(191ce) Engineering Hepatitis B Viral-like Particles into Protein Delivery Vehicles

Authors: 
Hartzell, E., University of Delaware
Kim, H., University of Delaware
Chen, W., University of Delaware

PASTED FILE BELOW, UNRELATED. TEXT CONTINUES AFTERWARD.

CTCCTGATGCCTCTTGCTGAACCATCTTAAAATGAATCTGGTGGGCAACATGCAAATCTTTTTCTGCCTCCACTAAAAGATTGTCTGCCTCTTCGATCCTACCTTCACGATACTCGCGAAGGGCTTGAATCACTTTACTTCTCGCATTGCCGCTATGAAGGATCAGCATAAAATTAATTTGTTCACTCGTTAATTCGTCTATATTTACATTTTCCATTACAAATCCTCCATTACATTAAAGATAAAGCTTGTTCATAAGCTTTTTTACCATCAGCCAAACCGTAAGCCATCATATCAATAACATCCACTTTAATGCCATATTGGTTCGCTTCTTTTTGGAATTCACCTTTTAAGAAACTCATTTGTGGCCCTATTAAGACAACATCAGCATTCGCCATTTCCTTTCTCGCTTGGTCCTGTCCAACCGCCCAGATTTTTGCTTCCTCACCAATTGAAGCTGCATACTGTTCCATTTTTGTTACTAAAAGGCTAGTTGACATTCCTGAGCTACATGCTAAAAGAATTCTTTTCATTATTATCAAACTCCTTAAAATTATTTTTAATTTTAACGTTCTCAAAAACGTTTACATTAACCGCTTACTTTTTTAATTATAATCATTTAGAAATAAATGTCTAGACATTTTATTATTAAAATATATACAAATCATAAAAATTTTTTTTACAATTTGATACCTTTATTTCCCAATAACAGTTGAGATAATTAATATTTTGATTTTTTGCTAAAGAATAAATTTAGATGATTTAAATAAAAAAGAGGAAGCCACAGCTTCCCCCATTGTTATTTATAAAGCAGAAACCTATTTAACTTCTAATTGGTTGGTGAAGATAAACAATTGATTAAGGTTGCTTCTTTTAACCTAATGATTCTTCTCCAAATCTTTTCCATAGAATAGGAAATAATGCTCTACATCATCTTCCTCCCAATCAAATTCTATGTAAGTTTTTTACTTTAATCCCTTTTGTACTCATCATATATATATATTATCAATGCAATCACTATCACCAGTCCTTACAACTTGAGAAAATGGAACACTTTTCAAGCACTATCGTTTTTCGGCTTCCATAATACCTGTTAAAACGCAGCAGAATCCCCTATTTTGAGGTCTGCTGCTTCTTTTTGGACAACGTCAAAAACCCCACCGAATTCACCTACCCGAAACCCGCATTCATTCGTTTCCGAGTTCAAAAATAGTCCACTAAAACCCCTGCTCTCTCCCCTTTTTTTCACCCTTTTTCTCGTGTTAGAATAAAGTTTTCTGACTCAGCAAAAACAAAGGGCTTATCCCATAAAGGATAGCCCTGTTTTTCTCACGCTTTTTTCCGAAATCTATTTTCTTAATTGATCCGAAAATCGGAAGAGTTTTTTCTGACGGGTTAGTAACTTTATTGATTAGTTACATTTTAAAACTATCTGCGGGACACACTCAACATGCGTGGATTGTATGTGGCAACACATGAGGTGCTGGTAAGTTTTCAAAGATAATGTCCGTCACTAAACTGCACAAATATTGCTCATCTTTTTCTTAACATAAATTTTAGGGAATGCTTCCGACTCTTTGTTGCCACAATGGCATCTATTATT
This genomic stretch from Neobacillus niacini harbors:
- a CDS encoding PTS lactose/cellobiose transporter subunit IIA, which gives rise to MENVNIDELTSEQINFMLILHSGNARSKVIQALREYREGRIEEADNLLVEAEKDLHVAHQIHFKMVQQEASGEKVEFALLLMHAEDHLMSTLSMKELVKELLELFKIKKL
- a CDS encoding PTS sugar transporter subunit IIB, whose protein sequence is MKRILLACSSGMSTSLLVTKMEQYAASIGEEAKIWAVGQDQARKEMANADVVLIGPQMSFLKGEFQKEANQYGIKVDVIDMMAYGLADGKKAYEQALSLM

Nanodevices, which can specifically target diseased cells via molecular level signals and deliver high therapeutic payloads, have attracted considerable interest as next generation platforms for advanced disease therapeutics. A significant challenge in engineering these therapeutic nanodevices is incorporating a reliable release mechanism to enable the dispersion of the drug payload within the cellular environment after uptake of the nanodevice. The reducing environment of the cytosol has often been exploited to release molecules tethered through disulfide bonds; however, ability to form these reversible bonds in vitro is hindered by nondiscriminatory free cysteines and the formation of unwanted homodimeric byproducts. In nature, error in disulfide bond formation in proteins is abated by tertiary and quaternary structure, which stabilizes the correct orientation of the cysteine residues. Inspired by this, we have developed a genetically encoded protein module which uses affinity domains to drive the formation of disulfide bonds between the nanodevice and cargo. Furthermore, we have combined this technology with our previously developed Hepatitis B Virus-Like Particle (HBV VLP) nanocarrier platform to create a protein delivery device capable of selectively targeting cancer cells and releasing proteins into the cytosol.